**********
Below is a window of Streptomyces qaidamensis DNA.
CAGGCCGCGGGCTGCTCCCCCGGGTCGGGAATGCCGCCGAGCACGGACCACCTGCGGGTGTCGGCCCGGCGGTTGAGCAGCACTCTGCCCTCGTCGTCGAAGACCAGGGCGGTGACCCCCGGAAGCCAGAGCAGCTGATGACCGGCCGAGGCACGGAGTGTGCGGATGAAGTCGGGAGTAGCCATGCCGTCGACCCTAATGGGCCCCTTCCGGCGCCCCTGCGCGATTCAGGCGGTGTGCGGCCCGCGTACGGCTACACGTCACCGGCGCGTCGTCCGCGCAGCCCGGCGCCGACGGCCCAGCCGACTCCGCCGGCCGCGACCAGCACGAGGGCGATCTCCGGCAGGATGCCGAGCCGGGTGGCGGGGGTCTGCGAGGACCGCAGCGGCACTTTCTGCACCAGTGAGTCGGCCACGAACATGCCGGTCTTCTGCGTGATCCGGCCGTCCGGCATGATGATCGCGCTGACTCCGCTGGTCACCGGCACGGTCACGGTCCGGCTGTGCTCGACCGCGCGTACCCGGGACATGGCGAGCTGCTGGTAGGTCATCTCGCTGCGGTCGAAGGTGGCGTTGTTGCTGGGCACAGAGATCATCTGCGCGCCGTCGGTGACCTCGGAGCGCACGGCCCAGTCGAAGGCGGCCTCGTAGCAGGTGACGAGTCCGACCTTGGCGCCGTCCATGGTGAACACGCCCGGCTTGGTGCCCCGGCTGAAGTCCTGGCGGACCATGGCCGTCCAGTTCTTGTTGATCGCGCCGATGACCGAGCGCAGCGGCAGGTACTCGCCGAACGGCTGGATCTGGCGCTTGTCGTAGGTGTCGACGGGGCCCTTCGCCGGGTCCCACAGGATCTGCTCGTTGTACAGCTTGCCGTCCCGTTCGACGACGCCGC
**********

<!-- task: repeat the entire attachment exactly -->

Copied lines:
Below is a window of Streptomyces qaidamensis DNA.
CAGGCCGCGGGCTGCTCCCCCGGGTCGGGAATGCCGCCGAGCACGGACCACCTGCGGGTGTCGGCCCGGCGGTTGAGCAGCACTCTGCCCTCGTCGTCGAAGACCAGGGCGGTGACCCCCGGAAGCCAGAGCAGCTGATGACCGGCCGAGGCACGGAGTGTGCGGATGAAGTCGGGAGTAGCCATGCCGTCGACCCTAATGGGCCCCTTCCGGCGCCCCTGCGCGATTCAGGCGGTGTGCGGCCCGCGTACGGCTACACGTCACCGGCGCGTCGTCCGCGCAGCCCGGCGCCGACGGCCCAGCCGACTCCGCCGGCCGCGACCAGCACGAGGGCGATCTCCGGCAGGATGCCGAGCCGGGTGGCGGGGGTCTGCGAGGACCGCAGCGGCACTTTCTGCACCAGTGAGTCGGCCACGAACATGCCGGTCTTCTGCGTGATCCGGCCGTCCGGCATGATGATCGCGCTGACTCCGCTGGTCACCGGCACGGTCACGGTCCGGCTGTGCTCGACCGCGCGTACCCGGGACATGGCGAGCTGCTGGTAGGTCATCTCGCTGCGGTCGAAGGTGGCGTTGTTGCTGGGCACAGAGATCATCTGCGCGCCGTCGGTGACCTCGGAGCGCACGGCCCAGTCGAAGGCGGCCTCGTAGCAGGTGACGAGTCCGACCTTGGCGCCGTCCATGGTGAACACGCCCGGCTTGGTGCCCCGGCTGAAGTCCTGGCGGACCATGGCCGTCCAGTTCTTGTTGATCGCGCCGATGACCGAGCGCAGCGGCAGGTACTCGCCGAACGGCTGGATCTGGCGCTTGTCGTAGGTGTCGACGGGGCCCTTCGCCGGGTCCCACAGGATCTGCTCGTTGTACAGCTTGCCGTCCCGTTCGACGACGCCGC